Nice is nice

Nice boats.
Let's take a quiz: Why do you want to go to France?
  1. Drink all the wine? 
  2. Take in some culture?
  3. Go swimming in the Mediterranean? 
In Nice, you can do all of those things. Well, not so much the culture part. But you go there anyway! Since 4 million tourists visit each year, statistics indicate that you probably already have. 

Azure Coast? More like the Gris Coast.

On the Auzure Coast, Nice is Cannes' and Monaco's less glamorous neighbor. If you are looking for gorgeous old buildings and quintessential French feel, there are a few things to see in the old town. (It is a very old town--people have been living in Nice since the Lower Palaeolithic age!) But most of your wandering is going to be looking at the ocean of hotels and what appears to be a less than fully vibrant economy off tourist season.

But let's face it. You're not here for the buildings. You're here to drink wine and go swimming.

Or, in the shoulder season, stick to reading on the beach.

In Nice, you'll find a large expanse of beach with many many pebbles. Fortunately for your feet, the sea smooths all stones.

They put Brighton's Fruity Pebbles to shame!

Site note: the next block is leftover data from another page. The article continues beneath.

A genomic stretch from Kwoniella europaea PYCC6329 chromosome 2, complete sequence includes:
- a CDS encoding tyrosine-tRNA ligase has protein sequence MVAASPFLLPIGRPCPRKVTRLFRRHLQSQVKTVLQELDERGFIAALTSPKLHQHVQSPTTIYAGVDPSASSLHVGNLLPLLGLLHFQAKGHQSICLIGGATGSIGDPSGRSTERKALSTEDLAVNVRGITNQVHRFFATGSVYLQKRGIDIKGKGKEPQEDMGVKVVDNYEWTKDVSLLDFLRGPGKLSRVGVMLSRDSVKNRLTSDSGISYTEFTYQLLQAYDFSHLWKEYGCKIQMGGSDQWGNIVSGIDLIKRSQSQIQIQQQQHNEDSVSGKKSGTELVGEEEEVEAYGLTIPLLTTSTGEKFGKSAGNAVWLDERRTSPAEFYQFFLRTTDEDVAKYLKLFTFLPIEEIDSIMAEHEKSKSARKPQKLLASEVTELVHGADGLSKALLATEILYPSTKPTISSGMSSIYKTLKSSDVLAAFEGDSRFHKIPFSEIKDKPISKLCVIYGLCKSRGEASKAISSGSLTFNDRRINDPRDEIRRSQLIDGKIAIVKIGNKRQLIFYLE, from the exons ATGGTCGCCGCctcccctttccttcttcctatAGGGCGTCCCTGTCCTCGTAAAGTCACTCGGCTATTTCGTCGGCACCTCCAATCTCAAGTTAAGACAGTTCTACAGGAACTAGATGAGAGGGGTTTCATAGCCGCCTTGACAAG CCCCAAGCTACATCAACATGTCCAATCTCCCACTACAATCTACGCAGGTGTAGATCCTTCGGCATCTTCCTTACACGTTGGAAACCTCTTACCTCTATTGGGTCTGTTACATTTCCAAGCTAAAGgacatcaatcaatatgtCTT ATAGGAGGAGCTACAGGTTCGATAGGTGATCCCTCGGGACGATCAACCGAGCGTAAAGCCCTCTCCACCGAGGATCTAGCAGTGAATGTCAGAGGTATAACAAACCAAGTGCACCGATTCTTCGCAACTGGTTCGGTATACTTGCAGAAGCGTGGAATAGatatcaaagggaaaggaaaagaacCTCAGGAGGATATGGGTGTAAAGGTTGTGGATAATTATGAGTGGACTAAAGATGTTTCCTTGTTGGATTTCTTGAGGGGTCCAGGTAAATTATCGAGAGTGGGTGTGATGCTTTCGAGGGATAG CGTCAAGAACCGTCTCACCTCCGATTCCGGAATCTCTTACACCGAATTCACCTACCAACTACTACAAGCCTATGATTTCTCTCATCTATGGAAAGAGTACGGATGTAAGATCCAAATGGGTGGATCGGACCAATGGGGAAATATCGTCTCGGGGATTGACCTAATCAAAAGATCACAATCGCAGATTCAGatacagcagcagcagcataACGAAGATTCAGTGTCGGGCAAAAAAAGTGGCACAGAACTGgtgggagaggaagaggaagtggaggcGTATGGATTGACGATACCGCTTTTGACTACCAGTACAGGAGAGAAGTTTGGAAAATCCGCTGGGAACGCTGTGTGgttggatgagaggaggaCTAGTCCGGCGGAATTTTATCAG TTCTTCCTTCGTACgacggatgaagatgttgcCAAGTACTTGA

The Mediterranean is warm late into the season when eastern Europe is frigid. I did successfully manage to go swimming in the middle of October, and I do not tolerate cold. But stand warned: the Mediterranean is very, very salty.

If you look back you will turn into a pillar of salt.
I feel sure it would look vibrant on a sunny day. You could admire the boats!

Boats! Located, predicatably, in water.

And you can climb Castle Hill to see some archaeological nonsense, and see some fine views of the port and city.

Admire the complete homogeneity of the government mandated color of rooftops in the city:

Except for that one rebel yellow.

So drop by Nice, it's a fine place to spend a beach day if you are heading east or west. Because pro-tip: it takes a lot longer to get from Florence to Barcelona than you plan for.

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